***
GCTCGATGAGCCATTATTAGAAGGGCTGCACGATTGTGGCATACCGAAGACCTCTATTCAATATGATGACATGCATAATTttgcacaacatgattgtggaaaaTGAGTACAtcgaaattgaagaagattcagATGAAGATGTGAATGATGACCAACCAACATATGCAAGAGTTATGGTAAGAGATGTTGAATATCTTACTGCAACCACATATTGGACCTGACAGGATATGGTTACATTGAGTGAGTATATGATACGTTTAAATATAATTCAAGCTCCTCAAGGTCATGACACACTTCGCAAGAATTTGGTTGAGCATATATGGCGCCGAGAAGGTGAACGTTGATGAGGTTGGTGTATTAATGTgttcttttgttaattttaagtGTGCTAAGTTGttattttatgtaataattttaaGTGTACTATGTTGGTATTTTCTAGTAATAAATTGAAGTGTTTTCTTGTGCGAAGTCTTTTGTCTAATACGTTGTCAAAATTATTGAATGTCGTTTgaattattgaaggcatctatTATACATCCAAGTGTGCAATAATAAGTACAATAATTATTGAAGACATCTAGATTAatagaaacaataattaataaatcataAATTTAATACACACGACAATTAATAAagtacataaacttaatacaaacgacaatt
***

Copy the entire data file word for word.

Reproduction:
GCTCGATGAGCCATTATTAGAAGGGCTGCACGATTGTGGCATACCGAAGACCTCTATTCAATATGATGACATGCATAATTttgcacaacatgattgtggaaaaTGAGTACAtcgaaattgaagaagattcagATGAAGATGTGAATGATGACCAACCAACATATGCAAGAGTTATGGTAAGAGATGTTGAATATCTTACTGCAACCACATATTGGACCTGACAGGATATGGTTACATTGAGTGAGTATATGATACGTTTAAATATAATTCAAGCTCCTCAAGGTCATGACACACTTCGCAAGAATTTGGTTGAGCATATATGGCGCCGAGAAGGTGAACGTTGATGAGGTTGGTGTATTAATGTgttcttttgttaattttaagtGTGCTAAGTTGttattttatgtaataattttaaGTGTACTATGTTGGTATTTTCTAGTAATAAATTGAAGTGTTTTCTTGTGCGAAGTCTTTTGTCTAATACGTTGTCAAAATTATTGAATGTCGTTTgaattattgaaggcatctatTATACATCCAAGTGTGCAATAATAAGTACAATAATTATTGAAGACATCTAGATTAatagaaacaataattaataaatcataAATTTAATACACACGACAATTAATAAagtacataaacttaatacaaacgacaatt